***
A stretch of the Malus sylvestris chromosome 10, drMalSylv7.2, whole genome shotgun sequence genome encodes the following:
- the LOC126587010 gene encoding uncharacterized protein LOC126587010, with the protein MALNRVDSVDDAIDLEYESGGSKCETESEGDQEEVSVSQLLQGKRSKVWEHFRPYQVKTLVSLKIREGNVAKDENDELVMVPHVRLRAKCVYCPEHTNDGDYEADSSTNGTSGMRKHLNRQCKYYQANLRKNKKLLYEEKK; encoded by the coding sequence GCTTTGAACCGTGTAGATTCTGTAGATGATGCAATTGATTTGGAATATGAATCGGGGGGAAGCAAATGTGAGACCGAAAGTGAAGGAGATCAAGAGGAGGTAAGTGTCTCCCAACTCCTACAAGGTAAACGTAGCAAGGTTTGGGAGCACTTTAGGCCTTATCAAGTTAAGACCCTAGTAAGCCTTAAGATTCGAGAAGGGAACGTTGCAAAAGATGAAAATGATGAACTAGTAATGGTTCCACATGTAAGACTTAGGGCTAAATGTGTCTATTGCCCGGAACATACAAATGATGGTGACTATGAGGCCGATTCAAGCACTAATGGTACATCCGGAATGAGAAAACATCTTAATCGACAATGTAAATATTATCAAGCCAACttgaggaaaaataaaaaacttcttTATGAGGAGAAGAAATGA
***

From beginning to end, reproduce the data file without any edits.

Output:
A stretch of the Malus sylvestris chromosome 10, drMalSylv7.2, whole genome shotgun sequence genome encodes the following:
- the LOC126587010 gene encoding uncharacterized protein LOC126587010, with the protein MALNRVDSVDDAIDLEYESGGSKCETESEGDQEEVSVSQLLQGKRSKVWEHFRPYQVKTLVSLKIREGNVAKDENDELVMVPHVRLRAKCVYCPEHTNDGDYEADSSTNGTSGMRKHLNRQCKYYQANLRKNKKLLYEEKK; encoded by the coding sequence GCTTTGAACCGTGTAGATTCTGTAGATGATGCAATTGATTTGGAATATGAATCGGGGGGAAGCAAATGTGAGACCGAAAGTGAAGGAGATCAAGAGGAGGTAAGTGTCTCCCAACTCCTACAAGGTAAACGTAGCAAGGTTTGGGAGCACTTTAGGCCTTATCAAGTTAAGACCCTAGTAAGCCTTAAGATTCGAGAAGGGAACGTTGCAAAAGATGAAAATGATGAACTAGTAATGGTTCCACATGTAAGACTTAGGGCTAAATGTGTCTATTGCCCGGAACATACAAATGATGGTGACTATGAGGCCGATTCAAGCACTAATGGTACATCCGGAATGAGAAAACATCTTAATCGACAATGTAAATATTATCAAGCCAACttgaggaaaaataaaaaacttcttTATGAGGAGAAGAAATGA